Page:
You have to remember that every time you give your children advice on what to do with their money, it is just advice. This means that they have the option of not accepting your advice and doing something else.
Let them. You have done what you could by making sure that you give them guidance towards good money habits; let them decide what to do with it.
Kids can learn and develop confidence, independence, and a good sense of responsibility. It's up to our role as parents to make sure they develop it by encouraging the right conversations and good habits towards it.
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Happy holidays, fellow parents! This article is something that’s very relevant for the recently concluded holiday season. I'm going to be talking about gifting your children money for the holidays.
Sometimes we’re stuck between:
As an advocate for financial responsibility in kids, giving your kids money for Christmas is a good choice.
I can feel that this decision might raise some eyebrows for some. But let me explain why I think money-gifting is a good idea.
When your kids open their presents, you can begin to talk to them about money. You can talk about saving it for the future or allocating money in different “budgets”. It is also an opportunity to give them light tips about responsible financial ownership
You can also consider gifting your child a piggy bank together with the money. That way, you can nudge them towards putting all (or a part of) the cash into the piggy bank.
When you are gifting your children money for the holidays, you have to remember that the money you are giving them should not be subject to too stringent “savings conditions”. You shouldn’t tell them that they can't spend the money. The money you give them is theirs and they should have the freedom to spend or save it in any way they want to. But you should certainly engage them in a dialogue around what they want to spend on and why it would be sensible to save some.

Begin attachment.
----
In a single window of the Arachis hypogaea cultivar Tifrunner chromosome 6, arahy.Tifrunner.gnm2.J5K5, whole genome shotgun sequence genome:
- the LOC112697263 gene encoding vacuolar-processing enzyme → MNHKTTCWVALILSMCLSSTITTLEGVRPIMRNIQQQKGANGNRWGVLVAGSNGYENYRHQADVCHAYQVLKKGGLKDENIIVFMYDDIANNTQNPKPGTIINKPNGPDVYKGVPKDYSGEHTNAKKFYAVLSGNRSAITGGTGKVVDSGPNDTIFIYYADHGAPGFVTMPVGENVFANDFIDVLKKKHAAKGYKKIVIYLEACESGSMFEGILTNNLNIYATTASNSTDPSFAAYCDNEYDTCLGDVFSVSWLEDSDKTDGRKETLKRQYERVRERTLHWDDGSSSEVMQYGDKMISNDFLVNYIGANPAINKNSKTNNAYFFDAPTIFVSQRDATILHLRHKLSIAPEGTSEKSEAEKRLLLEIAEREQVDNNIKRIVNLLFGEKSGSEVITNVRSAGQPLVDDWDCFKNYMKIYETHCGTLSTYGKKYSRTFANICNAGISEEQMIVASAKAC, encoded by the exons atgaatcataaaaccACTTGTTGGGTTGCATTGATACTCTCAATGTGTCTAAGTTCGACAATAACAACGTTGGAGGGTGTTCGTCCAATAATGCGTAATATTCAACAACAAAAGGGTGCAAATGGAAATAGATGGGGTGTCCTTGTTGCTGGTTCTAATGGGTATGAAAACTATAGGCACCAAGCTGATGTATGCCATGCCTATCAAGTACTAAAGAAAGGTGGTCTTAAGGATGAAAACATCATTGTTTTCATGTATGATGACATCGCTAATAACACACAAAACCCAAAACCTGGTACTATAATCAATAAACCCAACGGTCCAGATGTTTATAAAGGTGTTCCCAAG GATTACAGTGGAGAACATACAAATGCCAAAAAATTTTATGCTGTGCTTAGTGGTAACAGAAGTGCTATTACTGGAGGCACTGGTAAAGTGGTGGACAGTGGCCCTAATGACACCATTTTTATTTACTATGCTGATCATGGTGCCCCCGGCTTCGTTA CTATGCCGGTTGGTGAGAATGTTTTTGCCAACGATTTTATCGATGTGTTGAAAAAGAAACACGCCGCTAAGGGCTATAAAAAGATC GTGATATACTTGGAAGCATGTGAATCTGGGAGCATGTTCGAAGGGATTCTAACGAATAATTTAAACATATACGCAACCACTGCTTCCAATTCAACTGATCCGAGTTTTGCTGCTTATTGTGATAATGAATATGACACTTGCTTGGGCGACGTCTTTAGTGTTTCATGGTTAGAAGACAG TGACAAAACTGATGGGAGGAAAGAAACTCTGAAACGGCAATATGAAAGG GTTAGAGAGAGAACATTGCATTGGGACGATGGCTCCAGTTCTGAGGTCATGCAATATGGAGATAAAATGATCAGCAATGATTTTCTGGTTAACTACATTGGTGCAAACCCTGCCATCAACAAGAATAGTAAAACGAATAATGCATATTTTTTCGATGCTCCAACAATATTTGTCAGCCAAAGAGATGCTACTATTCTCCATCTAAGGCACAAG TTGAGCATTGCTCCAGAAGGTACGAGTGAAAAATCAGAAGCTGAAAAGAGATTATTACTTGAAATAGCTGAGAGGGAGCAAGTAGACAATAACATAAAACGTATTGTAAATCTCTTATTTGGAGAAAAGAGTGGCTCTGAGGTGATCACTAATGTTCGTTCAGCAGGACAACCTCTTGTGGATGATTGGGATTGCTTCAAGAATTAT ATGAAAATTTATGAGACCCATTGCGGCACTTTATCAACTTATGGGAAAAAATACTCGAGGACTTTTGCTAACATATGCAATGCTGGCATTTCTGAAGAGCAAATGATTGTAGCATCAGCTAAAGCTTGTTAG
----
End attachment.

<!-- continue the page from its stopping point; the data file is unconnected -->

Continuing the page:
We want to give them confidence in the choices they make involving their own money. You are using the gift as a tool for opening up responsible spending and saving habits with kids.
I don’t recommend gifting cheques or digital money to younger children. Cheques are very abstract concepts and children cannot understand deep abstract concepts yet. They are still not able to understand that a piece of paper with the amount written on it can equate to real money.
Stick to cash for younger children as it is more concrete. As I mentioned in one blog post, it is important to concretise the concept of money.
I recommend breaking the bigger bills into coins or smaller bills! Because this allows a more tactile experience for them. They can count smaller bills so that they can see how coins or smaller bills can make twenty, fifty, or even a hundred! This imprints to them that even the smallest amount will contribute to wealth-building.
Aside from that, don't be dismissive when they ask you follow up questions as you give them tips on saving. Children are naturally inquisitive and curious beings, so they are bound to ask. Use that to your advantage. Explain the importance of saving but also don't forget to remind them that the money is theirs.